Thirty years ago today I was living in Montreal. At some point in the early evening of December 6, I started listening to radio reports of an incident at a local college. As the hours went by, more details emerged of the full-blown horror of the École Polytechnique massacre.
Fourteen women were murdered and a further 14 people were injured: ten women and four men.The day, Marc Lepine entered a mechanical engineering class at the school and ordered the women and men to opposite sides of the classroom. He separated nine women, instructing the men to leave. He shot at all nine women in the room, killing six. Lépine then moved through other areas of the school ,targeting women, before finally shooting himself. It is the deadliest mass shooting in Canadian history.
Thirty years later, mass shootings have become common place, it seems. But December 6 stands alone as an instance of hatred, of the irrational blaming of the “other” (Lepine blamed “feminists” for ruining his life), and — what I still find astonishing after all these years — the divisiveness, controversy and finger-pointing that followed.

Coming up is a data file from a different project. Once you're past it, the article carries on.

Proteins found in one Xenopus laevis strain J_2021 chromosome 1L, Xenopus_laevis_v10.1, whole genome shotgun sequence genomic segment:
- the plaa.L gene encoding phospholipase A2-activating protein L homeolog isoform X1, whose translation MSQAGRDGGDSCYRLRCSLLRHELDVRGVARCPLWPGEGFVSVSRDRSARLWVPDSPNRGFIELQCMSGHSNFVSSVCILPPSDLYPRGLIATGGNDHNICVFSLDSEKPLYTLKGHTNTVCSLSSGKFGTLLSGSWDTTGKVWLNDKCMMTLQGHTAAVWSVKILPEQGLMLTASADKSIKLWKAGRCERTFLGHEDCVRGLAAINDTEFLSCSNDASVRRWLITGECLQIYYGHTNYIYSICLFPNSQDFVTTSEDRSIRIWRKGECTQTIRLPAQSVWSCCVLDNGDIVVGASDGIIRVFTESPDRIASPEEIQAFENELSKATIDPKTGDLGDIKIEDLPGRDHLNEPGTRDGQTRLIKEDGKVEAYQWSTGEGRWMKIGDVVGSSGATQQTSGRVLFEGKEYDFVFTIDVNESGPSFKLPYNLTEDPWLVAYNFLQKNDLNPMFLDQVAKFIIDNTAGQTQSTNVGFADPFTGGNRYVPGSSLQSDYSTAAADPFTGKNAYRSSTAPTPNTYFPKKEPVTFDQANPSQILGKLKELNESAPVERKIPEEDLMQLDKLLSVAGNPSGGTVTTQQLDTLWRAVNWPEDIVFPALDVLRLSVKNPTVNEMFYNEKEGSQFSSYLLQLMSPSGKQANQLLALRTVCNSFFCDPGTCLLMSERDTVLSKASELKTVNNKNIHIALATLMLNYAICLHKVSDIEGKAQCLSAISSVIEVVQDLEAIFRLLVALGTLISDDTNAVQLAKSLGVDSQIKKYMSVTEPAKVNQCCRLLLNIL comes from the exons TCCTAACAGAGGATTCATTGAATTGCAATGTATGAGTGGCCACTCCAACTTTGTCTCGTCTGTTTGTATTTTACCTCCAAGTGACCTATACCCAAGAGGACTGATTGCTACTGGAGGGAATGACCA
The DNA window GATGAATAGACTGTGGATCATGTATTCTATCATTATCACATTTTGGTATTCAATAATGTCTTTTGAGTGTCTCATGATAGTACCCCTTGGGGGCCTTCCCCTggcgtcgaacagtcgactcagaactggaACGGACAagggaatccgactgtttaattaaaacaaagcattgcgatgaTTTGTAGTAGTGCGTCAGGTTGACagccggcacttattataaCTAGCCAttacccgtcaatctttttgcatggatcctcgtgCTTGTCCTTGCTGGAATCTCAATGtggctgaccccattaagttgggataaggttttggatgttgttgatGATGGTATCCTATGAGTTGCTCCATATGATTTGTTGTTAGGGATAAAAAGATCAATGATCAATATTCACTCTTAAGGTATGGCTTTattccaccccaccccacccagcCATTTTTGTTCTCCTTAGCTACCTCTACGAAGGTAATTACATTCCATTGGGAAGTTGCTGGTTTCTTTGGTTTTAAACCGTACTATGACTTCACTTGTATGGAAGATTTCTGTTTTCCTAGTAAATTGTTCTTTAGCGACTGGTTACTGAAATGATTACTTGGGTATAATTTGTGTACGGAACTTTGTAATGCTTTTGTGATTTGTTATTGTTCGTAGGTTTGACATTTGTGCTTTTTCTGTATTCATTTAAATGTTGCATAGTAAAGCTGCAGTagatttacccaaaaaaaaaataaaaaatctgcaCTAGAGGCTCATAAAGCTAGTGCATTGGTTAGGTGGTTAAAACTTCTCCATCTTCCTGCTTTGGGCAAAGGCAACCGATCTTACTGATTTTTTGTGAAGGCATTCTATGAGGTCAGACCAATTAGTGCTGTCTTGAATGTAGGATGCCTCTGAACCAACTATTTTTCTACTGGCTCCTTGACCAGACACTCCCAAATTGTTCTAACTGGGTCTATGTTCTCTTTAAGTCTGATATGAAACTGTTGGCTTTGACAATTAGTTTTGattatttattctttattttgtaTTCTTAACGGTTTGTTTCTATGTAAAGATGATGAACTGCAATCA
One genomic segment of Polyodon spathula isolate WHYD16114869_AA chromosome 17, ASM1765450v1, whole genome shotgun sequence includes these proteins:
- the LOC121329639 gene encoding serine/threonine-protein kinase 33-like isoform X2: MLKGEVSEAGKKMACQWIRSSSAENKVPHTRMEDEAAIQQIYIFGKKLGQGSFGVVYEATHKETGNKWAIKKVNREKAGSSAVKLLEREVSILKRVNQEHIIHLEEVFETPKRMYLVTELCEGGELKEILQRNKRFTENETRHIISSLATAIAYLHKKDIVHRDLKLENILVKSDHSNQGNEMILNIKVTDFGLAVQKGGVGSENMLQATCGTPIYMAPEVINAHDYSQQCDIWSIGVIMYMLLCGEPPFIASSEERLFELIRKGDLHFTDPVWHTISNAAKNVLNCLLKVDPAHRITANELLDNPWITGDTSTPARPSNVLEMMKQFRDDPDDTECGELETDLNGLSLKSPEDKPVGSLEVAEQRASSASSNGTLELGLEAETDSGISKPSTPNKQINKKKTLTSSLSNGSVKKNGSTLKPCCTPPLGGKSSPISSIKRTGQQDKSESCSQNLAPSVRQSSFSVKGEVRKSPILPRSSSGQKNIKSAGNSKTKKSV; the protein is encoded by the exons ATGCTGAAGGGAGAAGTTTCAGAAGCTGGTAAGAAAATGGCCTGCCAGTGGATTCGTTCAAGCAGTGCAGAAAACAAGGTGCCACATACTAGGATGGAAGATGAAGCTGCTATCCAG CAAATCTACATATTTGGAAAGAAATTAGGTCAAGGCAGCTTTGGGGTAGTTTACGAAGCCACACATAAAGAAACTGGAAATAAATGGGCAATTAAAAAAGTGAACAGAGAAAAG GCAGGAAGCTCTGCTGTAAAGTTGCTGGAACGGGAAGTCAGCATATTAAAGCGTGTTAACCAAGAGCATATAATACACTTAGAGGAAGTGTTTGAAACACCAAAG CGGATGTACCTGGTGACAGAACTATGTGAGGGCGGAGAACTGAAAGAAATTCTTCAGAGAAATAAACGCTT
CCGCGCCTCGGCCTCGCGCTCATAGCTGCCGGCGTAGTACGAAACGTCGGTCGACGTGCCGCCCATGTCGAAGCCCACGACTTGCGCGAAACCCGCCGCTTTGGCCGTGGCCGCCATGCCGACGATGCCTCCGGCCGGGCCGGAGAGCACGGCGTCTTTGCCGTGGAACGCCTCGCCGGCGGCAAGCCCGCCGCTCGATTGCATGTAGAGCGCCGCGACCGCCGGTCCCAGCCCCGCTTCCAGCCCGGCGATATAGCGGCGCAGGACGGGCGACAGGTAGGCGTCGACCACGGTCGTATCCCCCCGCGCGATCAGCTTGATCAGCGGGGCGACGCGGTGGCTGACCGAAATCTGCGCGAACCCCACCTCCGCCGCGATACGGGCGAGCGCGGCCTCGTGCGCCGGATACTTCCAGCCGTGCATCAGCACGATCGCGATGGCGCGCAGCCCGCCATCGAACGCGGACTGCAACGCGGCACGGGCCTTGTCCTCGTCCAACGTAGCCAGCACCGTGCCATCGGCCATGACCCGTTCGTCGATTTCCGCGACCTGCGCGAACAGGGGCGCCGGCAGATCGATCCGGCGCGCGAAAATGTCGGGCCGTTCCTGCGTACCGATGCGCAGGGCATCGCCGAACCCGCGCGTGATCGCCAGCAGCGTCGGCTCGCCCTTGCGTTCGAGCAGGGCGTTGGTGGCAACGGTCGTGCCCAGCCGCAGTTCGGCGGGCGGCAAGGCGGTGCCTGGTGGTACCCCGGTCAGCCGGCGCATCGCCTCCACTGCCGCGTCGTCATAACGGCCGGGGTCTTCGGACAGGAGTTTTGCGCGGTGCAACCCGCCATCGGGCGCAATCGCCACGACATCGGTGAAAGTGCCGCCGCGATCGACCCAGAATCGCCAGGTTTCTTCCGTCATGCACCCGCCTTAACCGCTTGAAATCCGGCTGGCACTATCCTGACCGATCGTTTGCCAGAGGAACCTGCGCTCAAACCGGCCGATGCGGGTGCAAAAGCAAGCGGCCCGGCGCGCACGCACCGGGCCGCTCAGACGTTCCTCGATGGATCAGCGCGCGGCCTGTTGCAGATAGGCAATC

The so-called “War On Women,” a term loathed by anti-feminists, became real for me 30 years ago.
This anniversary should not be forgotten, but should be marked and dwelled upon. Hopefully it would make us all uncomfortable as we reflect on how far we’ve come in 30 years.
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Geneviève Bergeron, Hélène Colgan, Nathalie Croteau, Barbara Daigneault, Anne-Marie Edward, Maud Haviernick, Maryse Laganière, Maryse Leclair, Anne-Marie Lemay, Sonia Pelletier, Michèle Richard, Annie St-Arneault, Annie Turcotte, Barbara Klucznik-Widajewicz